Gov. Robert L. Ehrlich Jr. waded yesterday into a difficult debate among Republican legislators on how to maintain relevance in Annapolis, saying he hopes they will stand in opposition to Democrats rather than trying to work with the majority party.
Ehrlich, Maryland's first Republican governor in a generation, has kept a low profile since he and other members of his party suffered severe election losses a month ago. But yesterday, he told members of the Republican caucus in the House of Delegates that they are now the leaders of the state party and must work to keep the Maryland GOP alive until new statewide leaders can emerge.
"No one else is there," he said after the closed-door meeting. "The backup is not coming."
Ehrlich's appearance came on the same day that Republican state senators met to pick new leadership. The 14-member caucus took repeated votes for several hours in the afternoon and evening in a choice between leaders who would strike a confrontational tone with Democrats and others who are seen as more conciliatory.
Last night they still had not made a decision between Sen. Andrew P. Harris of Baltimore County, known for his outspoken advocacy for Republican causes, and Sen. David P. Brinkley, who represents Carroll and Frederick counties and is typically more low-key.
A similar battle is underway in the House, where the current minority whip, Del. Anthony J. O'Donnell of Southern Maryland, is being challenged in his attempt to move into the vacant minority leader seat by Del. A. Wade Kach, a Baltimore County Republican who has promised a more cooperative caucus in hopes of having influence in the shaping of policy.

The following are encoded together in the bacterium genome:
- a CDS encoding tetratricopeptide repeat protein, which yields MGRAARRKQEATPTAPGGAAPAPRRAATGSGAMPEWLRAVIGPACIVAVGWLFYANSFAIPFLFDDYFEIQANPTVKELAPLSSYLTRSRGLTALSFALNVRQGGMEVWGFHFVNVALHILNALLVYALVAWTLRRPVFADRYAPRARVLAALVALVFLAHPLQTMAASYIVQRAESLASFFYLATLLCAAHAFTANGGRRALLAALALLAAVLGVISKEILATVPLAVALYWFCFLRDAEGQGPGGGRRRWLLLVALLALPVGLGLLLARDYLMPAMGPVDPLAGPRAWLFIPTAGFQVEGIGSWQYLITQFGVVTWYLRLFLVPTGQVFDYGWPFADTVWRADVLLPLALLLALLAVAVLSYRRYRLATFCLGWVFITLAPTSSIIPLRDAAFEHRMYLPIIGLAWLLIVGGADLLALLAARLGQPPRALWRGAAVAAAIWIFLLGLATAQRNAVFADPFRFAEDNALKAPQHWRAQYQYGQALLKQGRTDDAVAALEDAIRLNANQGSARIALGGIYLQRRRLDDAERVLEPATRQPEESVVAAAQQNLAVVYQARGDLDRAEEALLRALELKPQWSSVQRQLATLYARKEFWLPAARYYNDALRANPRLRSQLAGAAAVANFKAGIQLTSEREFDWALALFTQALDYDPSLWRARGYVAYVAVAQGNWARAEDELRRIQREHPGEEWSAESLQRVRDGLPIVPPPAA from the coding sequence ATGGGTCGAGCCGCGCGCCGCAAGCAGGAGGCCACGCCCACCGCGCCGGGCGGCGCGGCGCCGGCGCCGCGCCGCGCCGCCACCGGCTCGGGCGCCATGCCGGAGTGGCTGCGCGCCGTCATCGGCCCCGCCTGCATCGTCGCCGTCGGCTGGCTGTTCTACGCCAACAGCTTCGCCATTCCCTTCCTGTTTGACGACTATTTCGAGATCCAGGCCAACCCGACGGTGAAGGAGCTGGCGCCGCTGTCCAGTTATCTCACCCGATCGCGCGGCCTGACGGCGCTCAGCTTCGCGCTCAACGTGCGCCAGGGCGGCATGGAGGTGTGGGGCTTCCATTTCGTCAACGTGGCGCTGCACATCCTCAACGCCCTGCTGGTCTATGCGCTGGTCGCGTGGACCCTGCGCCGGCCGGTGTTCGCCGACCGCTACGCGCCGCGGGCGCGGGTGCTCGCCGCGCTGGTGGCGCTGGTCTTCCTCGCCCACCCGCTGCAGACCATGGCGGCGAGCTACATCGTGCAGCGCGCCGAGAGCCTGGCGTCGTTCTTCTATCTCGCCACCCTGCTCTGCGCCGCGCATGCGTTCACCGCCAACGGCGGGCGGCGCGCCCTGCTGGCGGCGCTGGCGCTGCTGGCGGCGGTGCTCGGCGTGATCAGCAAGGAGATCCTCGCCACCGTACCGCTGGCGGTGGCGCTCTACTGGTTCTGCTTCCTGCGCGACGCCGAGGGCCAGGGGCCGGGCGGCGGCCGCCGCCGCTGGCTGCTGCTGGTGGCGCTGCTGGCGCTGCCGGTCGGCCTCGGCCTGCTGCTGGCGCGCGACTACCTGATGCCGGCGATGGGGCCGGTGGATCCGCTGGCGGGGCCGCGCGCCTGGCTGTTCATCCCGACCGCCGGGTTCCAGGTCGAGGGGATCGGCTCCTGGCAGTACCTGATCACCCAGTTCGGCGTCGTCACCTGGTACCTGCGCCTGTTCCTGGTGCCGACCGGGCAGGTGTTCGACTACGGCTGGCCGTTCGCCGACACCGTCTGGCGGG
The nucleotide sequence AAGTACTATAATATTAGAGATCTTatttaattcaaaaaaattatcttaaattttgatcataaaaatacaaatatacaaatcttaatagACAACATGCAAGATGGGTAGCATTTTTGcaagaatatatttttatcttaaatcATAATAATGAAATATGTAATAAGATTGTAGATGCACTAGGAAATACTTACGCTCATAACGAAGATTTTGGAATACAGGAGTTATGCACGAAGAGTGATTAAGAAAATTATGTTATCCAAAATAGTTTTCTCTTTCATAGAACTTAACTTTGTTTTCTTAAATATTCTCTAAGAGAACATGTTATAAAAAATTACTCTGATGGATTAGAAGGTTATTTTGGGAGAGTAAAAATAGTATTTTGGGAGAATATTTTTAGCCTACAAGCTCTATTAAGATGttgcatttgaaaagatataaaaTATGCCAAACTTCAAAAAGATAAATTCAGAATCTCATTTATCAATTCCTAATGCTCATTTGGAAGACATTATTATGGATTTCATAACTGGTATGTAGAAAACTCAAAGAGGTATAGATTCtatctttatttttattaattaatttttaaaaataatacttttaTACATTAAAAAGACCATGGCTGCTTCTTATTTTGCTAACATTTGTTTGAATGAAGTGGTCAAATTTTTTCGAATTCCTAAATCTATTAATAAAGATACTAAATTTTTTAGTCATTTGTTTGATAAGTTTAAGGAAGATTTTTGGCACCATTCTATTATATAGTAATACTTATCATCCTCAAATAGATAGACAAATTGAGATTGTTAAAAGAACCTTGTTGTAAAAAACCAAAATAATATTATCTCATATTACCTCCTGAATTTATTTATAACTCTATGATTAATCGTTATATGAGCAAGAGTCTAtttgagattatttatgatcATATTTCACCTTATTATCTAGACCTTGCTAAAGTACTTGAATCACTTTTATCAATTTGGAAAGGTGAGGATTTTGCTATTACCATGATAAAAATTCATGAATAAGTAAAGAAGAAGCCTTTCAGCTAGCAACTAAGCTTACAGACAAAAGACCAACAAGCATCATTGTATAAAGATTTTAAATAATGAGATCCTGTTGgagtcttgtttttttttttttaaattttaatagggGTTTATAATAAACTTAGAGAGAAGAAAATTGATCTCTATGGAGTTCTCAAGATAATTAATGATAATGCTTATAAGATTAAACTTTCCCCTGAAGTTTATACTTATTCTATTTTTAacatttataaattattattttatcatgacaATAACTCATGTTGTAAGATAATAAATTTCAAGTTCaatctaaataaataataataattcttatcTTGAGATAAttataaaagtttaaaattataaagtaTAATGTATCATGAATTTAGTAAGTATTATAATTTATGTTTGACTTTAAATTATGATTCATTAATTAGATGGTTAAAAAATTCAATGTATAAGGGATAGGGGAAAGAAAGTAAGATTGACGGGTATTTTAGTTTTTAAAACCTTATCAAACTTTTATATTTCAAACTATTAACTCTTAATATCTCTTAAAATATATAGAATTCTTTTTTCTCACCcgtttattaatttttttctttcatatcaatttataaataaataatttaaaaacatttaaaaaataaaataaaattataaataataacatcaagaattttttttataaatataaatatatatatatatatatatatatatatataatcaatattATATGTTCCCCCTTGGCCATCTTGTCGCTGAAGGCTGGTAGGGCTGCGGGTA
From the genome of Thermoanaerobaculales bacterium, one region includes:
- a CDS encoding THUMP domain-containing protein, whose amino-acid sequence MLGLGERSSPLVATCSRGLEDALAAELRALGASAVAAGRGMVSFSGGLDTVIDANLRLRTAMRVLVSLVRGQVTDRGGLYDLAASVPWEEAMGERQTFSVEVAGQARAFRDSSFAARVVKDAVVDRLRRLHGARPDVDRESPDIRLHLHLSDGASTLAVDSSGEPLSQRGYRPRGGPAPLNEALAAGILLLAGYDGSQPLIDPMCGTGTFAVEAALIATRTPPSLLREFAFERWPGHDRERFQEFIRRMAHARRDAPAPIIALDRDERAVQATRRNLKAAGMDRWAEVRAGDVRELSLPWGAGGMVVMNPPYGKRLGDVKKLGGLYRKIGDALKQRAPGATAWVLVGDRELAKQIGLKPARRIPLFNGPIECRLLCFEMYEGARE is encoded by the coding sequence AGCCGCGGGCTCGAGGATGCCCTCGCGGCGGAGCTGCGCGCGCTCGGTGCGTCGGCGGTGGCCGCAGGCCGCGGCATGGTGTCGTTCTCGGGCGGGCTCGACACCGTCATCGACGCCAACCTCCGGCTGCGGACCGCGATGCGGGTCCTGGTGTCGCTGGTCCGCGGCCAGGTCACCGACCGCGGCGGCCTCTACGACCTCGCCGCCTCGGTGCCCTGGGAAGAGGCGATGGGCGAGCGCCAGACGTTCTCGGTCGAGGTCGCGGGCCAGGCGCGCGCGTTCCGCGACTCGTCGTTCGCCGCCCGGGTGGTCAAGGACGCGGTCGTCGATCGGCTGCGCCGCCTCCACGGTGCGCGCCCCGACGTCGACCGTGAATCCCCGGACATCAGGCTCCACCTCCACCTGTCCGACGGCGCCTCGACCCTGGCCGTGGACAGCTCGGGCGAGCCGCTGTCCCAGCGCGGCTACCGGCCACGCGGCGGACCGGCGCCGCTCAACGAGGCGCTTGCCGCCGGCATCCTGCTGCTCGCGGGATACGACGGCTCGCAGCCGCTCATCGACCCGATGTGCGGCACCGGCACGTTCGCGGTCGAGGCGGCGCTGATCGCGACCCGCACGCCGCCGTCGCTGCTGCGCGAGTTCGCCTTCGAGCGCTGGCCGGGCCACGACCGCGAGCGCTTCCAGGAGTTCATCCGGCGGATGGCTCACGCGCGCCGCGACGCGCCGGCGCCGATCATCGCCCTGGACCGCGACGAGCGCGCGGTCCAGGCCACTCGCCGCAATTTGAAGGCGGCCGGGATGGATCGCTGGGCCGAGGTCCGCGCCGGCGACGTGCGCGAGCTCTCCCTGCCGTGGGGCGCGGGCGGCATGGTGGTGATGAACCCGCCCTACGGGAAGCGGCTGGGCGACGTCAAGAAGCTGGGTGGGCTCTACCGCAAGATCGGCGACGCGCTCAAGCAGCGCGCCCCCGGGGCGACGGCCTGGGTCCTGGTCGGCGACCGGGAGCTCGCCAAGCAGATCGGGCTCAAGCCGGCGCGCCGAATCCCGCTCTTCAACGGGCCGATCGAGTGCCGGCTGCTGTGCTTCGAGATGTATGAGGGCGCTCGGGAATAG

Democrats in the new legislature will outnumber Republicans 104-37 in the House and 33-14 in the Senate, meaning that the majority party will have little obligation to consult with the minority, especially when Gov.-elect Martin O'Malley, a Democrat, takes office.
Ehrlich said he told the caucus that he would support it in whatever leadership choice it made, and he didn't explicitly endorse candidates.
But he has said he believes one of the most important things he did as governor was to bring debate to Annapolis and to break up what he calls the "monopoly" that ran the state for years. He said he wants to see that legacy continue.
"One choice is acquiescence, a `go along to get along' model, and the other is loyal opposition, `we believe in what we believe in,'" Ehrlich said. "I hope they choose Option B. I believe competition in the marketplace of ideas is good for the state."
Both contenders in the leadership fight said they thought the governor was endorsing their approach.
"He feels as I do, that we need to continue to push our agenda," Kach said.
O'Donnell said he is the one who would best accomplish what the governor suggested.
"We have to be strategic in our resolve, clear in our message but certainly not co-opted for some small favor from the majority," he said. "That's not why we were sent here."
The House GOP caucus is set to vote on its leaders Dec. 19. O'Donnell is running with Del. Christopher B. Shank of Western Maryland as a candidate for whip, and Kach's running mate is Del. Michael D. Smigiel Sr. of Cecil County. O'Donnell said he expects a long debate.
The House Democratic caucus also met yesterday. They re-elected House Speaker Michael E. Busch of Anne Arundel County and Speaker Pro Tempore Adrienne A.W. Jones of Baltimore County in quick, unanimous votes.